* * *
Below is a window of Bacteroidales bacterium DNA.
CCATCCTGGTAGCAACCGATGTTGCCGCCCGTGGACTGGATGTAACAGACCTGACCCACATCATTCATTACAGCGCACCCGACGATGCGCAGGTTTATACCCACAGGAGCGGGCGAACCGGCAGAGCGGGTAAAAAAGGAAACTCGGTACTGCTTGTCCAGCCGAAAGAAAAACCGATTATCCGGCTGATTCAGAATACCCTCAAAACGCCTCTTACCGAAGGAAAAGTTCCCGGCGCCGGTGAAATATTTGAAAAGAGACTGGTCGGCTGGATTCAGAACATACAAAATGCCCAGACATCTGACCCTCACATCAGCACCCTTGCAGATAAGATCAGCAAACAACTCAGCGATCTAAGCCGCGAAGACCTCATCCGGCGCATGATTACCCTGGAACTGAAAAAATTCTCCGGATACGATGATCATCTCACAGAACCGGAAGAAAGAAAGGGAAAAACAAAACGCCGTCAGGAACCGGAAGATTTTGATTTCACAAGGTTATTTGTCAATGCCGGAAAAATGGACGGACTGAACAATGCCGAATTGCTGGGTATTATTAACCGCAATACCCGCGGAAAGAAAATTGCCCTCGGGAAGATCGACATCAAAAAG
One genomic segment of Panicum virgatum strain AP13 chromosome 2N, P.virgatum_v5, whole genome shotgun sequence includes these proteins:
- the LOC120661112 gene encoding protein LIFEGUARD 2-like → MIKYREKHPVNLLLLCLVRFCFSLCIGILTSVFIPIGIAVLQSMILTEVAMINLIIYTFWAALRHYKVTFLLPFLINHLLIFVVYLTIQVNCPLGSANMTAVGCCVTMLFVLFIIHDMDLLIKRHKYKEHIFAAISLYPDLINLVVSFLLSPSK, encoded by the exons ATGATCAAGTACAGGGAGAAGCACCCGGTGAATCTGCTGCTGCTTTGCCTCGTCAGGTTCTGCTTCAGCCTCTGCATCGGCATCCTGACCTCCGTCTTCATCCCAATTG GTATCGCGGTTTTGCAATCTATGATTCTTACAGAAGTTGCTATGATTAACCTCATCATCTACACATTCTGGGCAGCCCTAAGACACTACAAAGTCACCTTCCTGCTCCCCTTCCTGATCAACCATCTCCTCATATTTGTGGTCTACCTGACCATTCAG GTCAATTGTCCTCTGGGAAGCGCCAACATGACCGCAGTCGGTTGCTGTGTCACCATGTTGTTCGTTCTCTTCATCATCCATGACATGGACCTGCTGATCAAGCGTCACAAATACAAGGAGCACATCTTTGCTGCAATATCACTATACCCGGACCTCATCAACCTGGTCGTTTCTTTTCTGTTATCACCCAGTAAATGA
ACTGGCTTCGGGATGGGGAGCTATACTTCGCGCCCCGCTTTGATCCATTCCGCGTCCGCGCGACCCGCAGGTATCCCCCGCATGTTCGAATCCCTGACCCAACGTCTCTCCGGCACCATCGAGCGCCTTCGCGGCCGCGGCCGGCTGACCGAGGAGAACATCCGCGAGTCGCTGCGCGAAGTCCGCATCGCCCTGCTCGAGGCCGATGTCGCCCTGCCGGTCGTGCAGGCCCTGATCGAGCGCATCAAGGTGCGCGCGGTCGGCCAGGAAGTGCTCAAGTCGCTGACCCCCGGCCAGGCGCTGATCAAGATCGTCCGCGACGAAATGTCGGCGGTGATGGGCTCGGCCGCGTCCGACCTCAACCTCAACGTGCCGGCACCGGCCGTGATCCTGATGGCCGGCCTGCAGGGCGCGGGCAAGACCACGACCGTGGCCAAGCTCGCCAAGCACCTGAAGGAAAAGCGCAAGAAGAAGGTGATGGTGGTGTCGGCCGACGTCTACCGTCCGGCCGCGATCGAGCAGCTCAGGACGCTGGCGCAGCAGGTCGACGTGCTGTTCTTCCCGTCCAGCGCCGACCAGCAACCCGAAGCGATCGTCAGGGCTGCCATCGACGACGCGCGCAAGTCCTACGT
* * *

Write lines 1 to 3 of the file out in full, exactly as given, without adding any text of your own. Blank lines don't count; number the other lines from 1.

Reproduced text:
Below is a window of Bacteroidales bacterium DNA.
CCATCCTGGTAGCAACCGATGTTGCCGCCCGTGGACTGGATGTAACAGACCTGACCCACATCATTCATTACAGCGCACCCGACGATGCGCAGGTTTATACCCACAGGAGCGGGCGAACCGGCAGAGCGGGTAAAAAAGGAAACTCGGTACTGCTTGTCCAGCCGAAAGAAAAACCGATTATCCGGCTGATTCAGAATACCCTCAAAACGCCTCTTACCGAAGGAAAAGTTCCCGGCGCCGGTGAAATATTTGAAAAGAGACTGGTCGGCTGGATTCAGAACATACAAAATGCCCAGACATCTGACCCTCACATCAGCACCCTTGCAGATAAGATCAGCAAACAACTCAGCGATCTAAGCCGCGAAGACCTCATCCGGCGCATGATTACCCTGGAACTGAAAAAATTCTCCGGATACGATGATCATCTCACAGAACCGGAAGAAAGAAAGGGAAAAACAAAACGCCGTCAGGAACCGGAAGATTTTGATTTCACAAGGTTATTTGTCAATGCCGGAAAAATGGACGGACTGAACAATGCCGAATTGCTGGGTATTATTAACCGCAATACCCGCGGAAAGAAAATTGCCCTCGGGAAGATCGACATCAAAAAG
One genomic segment of Panicum virgatum strain AP13 chromosome 2N, P.virgatum_v5, whole genome shotgun sequence includes these proteins: